- Abrams Capital Management of Boston, Redwood Capital Management of New Jersey and Knighthead Capital Management of New York.
The Chronicle’s J.D. Morris calculates they’ve earned a collective $450 million on shares they bought in the days before and after PG&E filed for bankruptcy.
- The Chron: “Three years ago, hedge fund managers controlled about 3% of PG&E’s stock, according to Bloomberg data. Now, that figure is around 50%.”
Newsom rolls out DMV plan
Governors for decades have tried—and failed—to fix the Department of Vehicles. Now, Gov. Gavin Newsom is taking a crack at it.
- But first: Don’t bother going to the Department of Motor Vehicles this morning. All 172 field offices will be closed until 1 p.m. as staff undergo training.
Why? 28.2 million Californians are expected to visit field offices by October 2020 to get Real IDs — a federally mandated update to California identification cards. The cards will be required to board a plane or enter government facilities.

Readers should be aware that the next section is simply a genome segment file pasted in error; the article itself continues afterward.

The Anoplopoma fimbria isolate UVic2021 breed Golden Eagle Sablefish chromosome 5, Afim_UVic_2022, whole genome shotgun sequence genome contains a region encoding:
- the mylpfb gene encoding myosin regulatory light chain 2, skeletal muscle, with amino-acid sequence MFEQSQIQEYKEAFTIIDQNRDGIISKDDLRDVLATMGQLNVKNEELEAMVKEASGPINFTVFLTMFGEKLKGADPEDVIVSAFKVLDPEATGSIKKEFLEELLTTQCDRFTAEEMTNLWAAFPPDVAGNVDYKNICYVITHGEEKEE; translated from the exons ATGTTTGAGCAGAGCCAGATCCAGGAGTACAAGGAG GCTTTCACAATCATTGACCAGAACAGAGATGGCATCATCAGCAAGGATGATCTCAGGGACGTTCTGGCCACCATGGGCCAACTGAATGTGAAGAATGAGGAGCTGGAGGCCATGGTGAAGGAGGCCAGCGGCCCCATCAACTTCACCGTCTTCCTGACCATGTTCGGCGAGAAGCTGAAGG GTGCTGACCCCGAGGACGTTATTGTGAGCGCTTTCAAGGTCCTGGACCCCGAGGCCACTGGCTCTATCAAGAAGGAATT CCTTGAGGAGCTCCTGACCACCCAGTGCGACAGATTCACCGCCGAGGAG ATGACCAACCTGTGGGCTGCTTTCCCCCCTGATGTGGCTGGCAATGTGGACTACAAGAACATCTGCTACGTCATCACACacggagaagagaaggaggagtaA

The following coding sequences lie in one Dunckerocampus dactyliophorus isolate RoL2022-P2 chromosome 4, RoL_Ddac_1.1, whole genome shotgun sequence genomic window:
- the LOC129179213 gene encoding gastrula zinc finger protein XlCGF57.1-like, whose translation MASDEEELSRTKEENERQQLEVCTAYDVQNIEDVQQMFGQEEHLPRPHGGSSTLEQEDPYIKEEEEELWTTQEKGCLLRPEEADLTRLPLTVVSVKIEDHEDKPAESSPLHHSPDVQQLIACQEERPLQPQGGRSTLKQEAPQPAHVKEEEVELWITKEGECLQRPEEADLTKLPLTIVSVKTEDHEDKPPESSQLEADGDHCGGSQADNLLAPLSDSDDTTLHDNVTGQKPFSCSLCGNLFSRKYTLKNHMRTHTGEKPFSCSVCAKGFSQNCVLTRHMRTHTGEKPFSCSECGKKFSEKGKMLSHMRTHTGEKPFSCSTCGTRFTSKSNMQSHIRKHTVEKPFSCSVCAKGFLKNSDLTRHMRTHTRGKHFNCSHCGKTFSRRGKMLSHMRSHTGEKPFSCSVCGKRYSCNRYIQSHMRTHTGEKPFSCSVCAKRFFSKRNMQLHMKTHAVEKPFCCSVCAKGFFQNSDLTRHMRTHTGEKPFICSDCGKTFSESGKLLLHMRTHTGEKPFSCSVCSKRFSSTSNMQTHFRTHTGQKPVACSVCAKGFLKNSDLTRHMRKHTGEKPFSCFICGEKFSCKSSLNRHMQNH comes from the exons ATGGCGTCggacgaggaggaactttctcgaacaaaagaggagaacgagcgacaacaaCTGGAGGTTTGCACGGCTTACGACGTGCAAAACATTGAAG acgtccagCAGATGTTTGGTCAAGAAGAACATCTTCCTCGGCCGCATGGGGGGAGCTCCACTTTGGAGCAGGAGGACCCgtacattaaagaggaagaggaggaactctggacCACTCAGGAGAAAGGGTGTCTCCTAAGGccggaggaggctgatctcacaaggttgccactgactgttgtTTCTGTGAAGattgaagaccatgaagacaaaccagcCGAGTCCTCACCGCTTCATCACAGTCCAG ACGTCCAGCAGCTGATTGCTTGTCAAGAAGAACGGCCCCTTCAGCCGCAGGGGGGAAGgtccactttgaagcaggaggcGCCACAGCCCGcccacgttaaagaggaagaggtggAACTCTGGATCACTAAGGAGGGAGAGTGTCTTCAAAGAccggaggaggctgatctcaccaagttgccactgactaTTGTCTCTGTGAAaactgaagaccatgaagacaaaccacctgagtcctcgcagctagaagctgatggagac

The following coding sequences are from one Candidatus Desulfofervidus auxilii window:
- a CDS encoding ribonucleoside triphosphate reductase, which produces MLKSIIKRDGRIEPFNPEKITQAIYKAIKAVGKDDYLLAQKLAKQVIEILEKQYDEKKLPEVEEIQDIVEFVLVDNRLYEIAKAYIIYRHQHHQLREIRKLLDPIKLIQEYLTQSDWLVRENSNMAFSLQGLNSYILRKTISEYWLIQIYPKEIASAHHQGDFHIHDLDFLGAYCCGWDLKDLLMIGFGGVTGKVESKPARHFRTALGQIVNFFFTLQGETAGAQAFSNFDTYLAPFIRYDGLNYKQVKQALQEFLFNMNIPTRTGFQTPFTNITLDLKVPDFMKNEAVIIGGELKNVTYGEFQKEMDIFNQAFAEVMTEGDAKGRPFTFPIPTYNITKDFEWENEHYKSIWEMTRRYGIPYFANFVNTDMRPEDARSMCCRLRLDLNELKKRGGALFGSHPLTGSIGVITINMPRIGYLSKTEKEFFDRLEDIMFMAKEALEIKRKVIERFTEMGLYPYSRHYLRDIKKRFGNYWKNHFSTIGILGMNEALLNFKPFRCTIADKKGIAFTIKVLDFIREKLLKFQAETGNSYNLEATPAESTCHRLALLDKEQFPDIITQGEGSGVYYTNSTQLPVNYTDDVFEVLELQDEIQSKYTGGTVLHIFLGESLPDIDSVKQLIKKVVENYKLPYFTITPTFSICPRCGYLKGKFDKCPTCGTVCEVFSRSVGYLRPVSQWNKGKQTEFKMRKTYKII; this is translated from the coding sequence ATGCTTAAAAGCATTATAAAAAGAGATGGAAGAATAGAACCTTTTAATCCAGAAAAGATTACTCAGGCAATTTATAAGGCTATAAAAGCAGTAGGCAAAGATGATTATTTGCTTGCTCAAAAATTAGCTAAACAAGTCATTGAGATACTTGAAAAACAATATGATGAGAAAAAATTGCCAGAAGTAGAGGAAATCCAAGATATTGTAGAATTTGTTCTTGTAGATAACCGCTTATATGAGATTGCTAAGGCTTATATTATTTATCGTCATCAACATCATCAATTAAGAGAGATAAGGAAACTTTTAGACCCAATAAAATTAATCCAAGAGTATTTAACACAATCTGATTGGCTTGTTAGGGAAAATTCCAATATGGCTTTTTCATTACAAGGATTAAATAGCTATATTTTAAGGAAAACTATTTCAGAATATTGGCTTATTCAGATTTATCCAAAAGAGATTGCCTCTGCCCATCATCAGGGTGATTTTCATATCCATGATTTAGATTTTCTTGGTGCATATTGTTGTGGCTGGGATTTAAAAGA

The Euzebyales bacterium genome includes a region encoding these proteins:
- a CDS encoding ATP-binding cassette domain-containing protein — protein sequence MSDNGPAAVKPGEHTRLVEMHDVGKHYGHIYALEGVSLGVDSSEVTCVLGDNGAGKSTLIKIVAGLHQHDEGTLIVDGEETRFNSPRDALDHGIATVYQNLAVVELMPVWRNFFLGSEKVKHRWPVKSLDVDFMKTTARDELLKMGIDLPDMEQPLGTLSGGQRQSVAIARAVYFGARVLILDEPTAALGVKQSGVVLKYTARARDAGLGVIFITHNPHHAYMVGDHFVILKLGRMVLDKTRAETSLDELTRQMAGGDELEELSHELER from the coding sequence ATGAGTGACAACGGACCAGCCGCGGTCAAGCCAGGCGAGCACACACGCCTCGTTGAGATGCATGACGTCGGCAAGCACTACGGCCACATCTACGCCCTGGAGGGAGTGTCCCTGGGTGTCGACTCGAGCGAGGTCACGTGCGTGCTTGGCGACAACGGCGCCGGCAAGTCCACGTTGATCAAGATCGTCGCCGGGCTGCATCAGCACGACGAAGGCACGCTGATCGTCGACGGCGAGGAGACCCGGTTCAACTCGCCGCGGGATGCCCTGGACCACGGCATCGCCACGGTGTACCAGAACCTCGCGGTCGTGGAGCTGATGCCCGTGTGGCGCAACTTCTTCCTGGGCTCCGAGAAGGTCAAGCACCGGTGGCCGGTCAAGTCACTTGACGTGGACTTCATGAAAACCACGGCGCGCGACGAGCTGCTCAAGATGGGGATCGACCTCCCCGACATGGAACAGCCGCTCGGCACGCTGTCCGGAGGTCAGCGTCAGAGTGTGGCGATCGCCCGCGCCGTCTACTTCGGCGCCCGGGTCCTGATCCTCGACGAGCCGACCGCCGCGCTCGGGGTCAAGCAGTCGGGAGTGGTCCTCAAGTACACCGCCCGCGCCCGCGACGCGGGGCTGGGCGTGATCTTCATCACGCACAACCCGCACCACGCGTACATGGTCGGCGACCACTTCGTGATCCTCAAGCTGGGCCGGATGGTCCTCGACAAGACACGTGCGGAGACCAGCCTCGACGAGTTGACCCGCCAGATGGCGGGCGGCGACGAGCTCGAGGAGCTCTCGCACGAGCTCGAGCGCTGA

Newsom established a task force, and on Tuesday, he unveiled the team’s 18-page report, which urges:
- A reduction in the number of in-person visits to the DMV, the use of DMV “pop ups” at the offices of major employers, and self-service kiosks.
- An awareness campaign to tell Californians about the Real ID.
- A roll-out of credit card use at the DMV, starting with a pilot at the Davis field office in September, expanding to Fresno, Victorville and Roseville by October.
- Increased training of staff and IT stabilization.
Newsom’s new budget includes an infusion of $242 million to hire scores of staffers. The goal is to reduce wait times and improve customer experience, if not calm their anger.
- Newsom: “We’re digging out of a hole. We could find ourselves back in a hole next year. But I’m confident that once we get through the challenges of next year, we’ll come out stronger. This is a multi-year process.”
Mr. Gordon goes to the DMV
Gov. Gavin Newsom’s choice to turn around the Department of Motor Vehicles is a 59-year-old veteran of Cisco Systems who hopes his tech and entrepreneurial background can bring the department Californians love to hate into the 21st century.